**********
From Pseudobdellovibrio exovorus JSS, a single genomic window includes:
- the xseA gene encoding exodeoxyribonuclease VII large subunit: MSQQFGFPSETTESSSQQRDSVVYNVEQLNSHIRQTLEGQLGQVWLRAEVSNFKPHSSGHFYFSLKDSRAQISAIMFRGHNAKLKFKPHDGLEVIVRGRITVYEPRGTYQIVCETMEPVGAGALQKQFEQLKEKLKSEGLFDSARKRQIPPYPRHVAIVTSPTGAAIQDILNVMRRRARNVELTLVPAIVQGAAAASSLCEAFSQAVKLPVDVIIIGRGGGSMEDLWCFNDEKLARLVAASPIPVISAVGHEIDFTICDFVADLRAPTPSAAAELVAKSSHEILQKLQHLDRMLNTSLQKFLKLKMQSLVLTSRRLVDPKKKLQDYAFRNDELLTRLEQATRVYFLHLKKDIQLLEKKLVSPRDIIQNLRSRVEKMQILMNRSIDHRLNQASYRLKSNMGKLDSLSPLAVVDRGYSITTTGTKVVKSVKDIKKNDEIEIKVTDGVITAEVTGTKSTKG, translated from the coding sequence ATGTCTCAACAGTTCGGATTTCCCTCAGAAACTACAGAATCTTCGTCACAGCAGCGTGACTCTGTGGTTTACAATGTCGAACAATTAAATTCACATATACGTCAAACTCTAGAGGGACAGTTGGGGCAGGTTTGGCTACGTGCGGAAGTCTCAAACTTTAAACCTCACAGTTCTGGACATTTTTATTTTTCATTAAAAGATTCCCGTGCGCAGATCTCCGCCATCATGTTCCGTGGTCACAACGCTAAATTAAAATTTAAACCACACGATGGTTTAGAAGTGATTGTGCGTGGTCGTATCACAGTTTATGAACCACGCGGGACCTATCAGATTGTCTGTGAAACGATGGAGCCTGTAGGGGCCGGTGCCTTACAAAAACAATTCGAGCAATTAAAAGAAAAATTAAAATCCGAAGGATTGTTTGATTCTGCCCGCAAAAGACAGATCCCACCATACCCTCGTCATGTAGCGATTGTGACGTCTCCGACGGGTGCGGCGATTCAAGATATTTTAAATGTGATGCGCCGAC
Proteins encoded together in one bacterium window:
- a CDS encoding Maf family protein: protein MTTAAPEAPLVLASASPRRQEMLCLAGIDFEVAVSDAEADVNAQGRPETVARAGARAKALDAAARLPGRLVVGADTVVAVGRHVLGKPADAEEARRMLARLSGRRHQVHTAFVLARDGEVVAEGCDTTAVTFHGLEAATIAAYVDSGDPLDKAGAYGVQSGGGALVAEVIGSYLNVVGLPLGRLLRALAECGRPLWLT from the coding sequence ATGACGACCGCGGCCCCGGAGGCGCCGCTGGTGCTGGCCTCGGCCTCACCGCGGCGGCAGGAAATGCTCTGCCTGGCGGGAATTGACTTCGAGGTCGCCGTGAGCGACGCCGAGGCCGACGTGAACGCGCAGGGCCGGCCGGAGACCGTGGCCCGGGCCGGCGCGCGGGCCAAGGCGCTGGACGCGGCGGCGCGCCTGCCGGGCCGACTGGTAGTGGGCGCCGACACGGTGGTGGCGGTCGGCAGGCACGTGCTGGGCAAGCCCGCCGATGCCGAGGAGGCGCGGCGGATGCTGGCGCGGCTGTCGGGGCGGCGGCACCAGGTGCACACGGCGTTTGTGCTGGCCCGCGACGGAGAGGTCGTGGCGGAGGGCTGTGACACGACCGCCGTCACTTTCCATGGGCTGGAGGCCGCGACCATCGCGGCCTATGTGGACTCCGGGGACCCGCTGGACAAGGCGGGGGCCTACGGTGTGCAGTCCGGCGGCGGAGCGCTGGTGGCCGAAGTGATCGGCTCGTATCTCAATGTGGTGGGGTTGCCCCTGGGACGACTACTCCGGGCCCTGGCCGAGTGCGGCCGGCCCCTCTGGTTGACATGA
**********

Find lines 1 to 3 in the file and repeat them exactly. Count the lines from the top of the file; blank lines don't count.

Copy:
From Pseudobdellovibrio exovorus JSS, a single genomic window includes:
- the xseA gene encoding exodeoxyribonuclease VII large subunit: MSQQFGFPSETTESSSQQRDSVVYNVEQLNSHIRQTLEGQLGQVWLRAEVSNFKPHSSGHFYFSLKDSRAQISAIMFRGHNAKLKFKPHDGLEVIVRGRITVYEPRGTYQIVCETMEPVGAGALQKQFEQLKEKLKSEGLFDSARKRQIPPYPRHVAIVTSPTGAAIQDILNVMRRRARNVELTLVPAIVQGAAAASSLCEAFSQAVKLPVDVIIIGRGGGSMEDLWCFNDEKLARLVAASPIPVISAVGHEIDFTICDFVADLRAPTPSAAAELVAKSSHEILQKLQHLDRMLNTSLQKFLKLKMQSLVLTSRRLVDPKKKLQDYAFRNDELLTRLEQATRVYFLHLKKDIQLLEKKLVSPRDIIQNLRSRVEKMQILMNRSIDHRLNQASYRLKSNMGKLDSLSPLAVVDRGYSITTTGTKVVKSVKDIKKNDEIEIKVTDGVITAEVTGTKSTKG, translated from the coding sequence ATGTCTCAACAGTTCGGATTTCCCTCAGAAACTACAGAATCTTCGTCACAGCAGCGTGACTCTGTGGTTTACAATGTCGAACAATTAAATTCACATATACGTCAAACTCTAGAGGGACAGTTGGGGCAGGTTTGGCTACGTGCGGAAGTCTCAAACTTTAAACCTCACAGTTCTGGACATTTTTATTTTTCATTAAAAGATTCCCGTGCGCAGATCTCCGCCATCATGTTCCGTGGTCACAACGCTAAATTAAAATTTAAACCACACGATGGTTTAGAAGTGATTGTGCGTGGTCGTATCACAGTTTATGAACCACGCGGGACCTATCAGATTGTCTGTGAAACGATGGAGCCTGTAGGGGCCGGTGCCTTACAAAAACAATTCGAGCAATTAAAAGAAAAATTAAAATCCGAAGGATTGTTTGATTCTGCCCGCAAAAGACAGATCCCACCATACCCTCGTCATGTAGCGATTGTGACGTCTCCGACGGGTGCGGCGATTCAAGATATTTTAAATGTGATGCGCCGAC
Proteins encoded together in one bacterium window: